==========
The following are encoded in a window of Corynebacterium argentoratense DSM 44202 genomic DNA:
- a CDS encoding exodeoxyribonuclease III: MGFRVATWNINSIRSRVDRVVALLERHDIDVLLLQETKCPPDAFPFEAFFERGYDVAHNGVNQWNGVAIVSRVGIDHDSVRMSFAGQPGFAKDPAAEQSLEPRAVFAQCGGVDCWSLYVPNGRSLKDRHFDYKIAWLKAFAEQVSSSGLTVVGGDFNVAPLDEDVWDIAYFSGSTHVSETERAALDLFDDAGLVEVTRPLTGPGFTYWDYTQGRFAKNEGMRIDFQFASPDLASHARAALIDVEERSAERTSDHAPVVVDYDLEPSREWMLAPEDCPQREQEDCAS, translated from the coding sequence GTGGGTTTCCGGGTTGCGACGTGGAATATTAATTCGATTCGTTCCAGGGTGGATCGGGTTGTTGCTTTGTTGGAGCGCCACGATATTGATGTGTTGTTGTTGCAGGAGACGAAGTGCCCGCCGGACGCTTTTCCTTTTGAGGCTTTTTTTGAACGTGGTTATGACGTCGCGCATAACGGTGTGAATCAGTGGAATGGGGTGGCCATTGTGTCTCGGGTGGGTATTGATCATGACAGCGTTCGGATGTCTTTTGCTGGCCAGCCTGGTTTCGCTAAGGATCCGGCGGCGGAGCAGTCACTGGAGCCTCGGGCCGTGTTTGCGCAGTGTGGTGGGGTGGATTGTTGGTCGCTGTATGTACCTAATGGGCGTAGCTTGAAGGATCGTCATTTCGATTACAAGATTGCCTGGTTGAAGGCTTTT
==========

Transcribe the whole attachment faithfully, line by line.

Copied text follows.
The following are encoded in a window of Corynebacterium argentoratense DSM 44202 genomic DNA:
- a CDS encoding exodeoxyribonuclease III: MGFRVATWNINSIRSRVDRVVALLERHDIDVLLLQETKCPPDAFPFEAFFERGYDVAHNGVNQWNGVAIVSRVGIDHDSVRMSFAGQPGFAKDPAAEQSLEPRAVFAQCGGVDCWSLYVPNGRSLKDRHFDYKIAWLKAFAEQVSSSGLTVVGGDFNVAPLDEDVWDIAYFSGSTHVSETERAALDLFDDAGLVEVTRPLTGPGFTYWDYTQGRFAKNEGMRIDFQFASPDLASHARAALIDVEERSAERTSDHAPVVVDYDLEPSREWMLAPEDCPQREQEDCAS, translated from the coding sequence GTGGGTTTCCGGGTTGCGACGTGGAATATTAATTCGATTCGTTCCAGGGTGGATCGGGTTGTTGCTTTGTTGGAGCGCCACGATATTGATGTGTTGTTGTTGCAGGAGACGAAGTGCCCGCCGGACGCTTTTCCTTTTGAGGCTTTTTTTGAACGTGGTTATGACGTCGCGCATAACGGTGTGAATCAGTGGAATGGGGTGGCCATTGTGTCTCGGGTGGGTATTGATCATGACAGCGTTCGGATGTCTTTTGCTGGCCAGCCTGGTTTCGCTAAGGATCCGGCGGCGGAGCAGTCACTGGAGCCTCGGGCCGTGTTTGCGCAGTGTGGTGGGGTGGATTGTTGGTCGCTGTATGTACCTAATGGGCGTAGCTTGAAGGATCGTCATTTCGATTACAAGATTGCCTGGTTGAAGGCTTTT